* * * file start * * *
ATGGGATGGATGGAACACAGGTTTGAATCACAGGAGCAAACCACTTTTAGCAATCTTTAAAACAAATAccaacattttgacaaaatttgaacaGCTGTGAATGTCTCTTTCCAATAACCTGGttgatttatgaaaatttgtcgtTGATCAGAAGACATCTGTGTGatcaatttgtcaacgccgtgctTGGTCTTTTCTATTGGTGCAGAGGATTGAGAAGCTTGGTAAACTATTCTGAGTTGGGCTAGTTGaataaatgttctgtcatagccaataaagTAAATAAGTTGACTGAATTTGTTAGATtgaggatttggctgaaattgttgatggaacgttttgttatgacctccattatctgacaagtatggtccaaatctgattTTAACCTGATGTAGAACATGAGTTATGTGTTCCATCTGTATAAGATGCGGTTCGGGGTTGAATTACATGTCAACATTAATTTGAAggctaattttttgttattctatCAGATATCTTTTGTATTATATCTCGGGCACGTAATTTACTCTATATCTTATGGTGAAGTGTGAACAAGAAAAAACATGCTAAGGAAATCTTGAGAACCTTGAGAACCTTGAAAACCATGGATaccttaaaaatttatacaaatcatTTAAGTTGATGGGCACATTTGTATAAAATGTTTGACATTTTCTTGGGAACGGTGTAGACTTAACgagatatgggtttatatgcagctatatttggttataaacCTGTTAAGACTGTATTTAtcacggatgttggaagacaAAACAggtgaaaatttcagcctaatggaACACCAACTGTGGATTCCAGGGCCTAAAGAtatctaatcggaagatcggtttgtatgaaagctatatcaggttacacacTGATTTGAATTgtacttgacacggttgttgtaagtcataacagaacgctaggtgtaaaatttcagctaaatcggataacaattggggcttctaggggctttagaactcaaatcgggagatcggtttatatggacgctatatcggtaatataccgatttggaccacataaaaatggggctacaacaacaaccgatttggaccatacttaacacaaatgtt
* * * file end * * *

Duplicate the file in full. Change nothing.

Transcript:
ATGGGATGGATGGAACACAGGTTTGAATCACAGGAGCAAACCACTTTTAGCAATCTTTAAAACAAATAccaacattttgacaaaatttgaacaGCTGTGAATGTCTCTTTCCAATAACCTGGttgatttatgaaaatttgtcgtTGATCAGAAGACATCTGTGTGatcaatttgtcaacgccgtgctTGGTCTTTTCTATTGGTGCAGAGGATTGAGAAGCTTGGTAAACTATTCTGAGTTGGGCTAGTTGaataaatgttctgtcatagccaataaagTAAATAAGTTGACTGAATTTGTTAGATtgaggatttggctgaaattgttgatggaacgttttgttatgacctccattatctgacaagtatggtccaaatctgattTTAACCTGATGTAGAACATGAGTTATGTGTTCCATCTGTATAAGATGCGGTTCGGGGTTGAATTACATGTCAACATTAATTTGAAggctaattttttgttattctatCAGATATCTTTTGTATTATATCTCGGGCACGTAATTTACTCTATATCTTATGGTGAAGTGTGAACAAGAAAAAACATGCTAAGGAAATCTTGAGAACCTTGAGAACCTTGAAAACCATGGATaccttaaaaatttatacaaatcatTTAAGTTGATGGGCACATTTGTATAAAATGTTTGACATTTTCTTGGGAACGGTGTAGACTTAACgagatatgggtttatatgcagctatatttggttataaacCTGTTAAGACTGTATTTAtcacggatgttggaagacaAAACAggtgaaaatttcagcctaatggaACACCAACTGTGGATTCCAGGGCCTAAAGAtatctaatcggaagatcggtttgtatgaaagctatatcaggttacacacTGATTTGAATTgtacttgacacggttgttgtaagtcataacagaacgctaggtgtaaaatttcagctaaatcggataacaattggggcttctaggggctttagaactcaaatcgggagatcggtttatatggacgctatatcggtaatataccgatttggaccacataaaaatggggctacaacaacaaccgatttggaccatacttaacacaaatgtt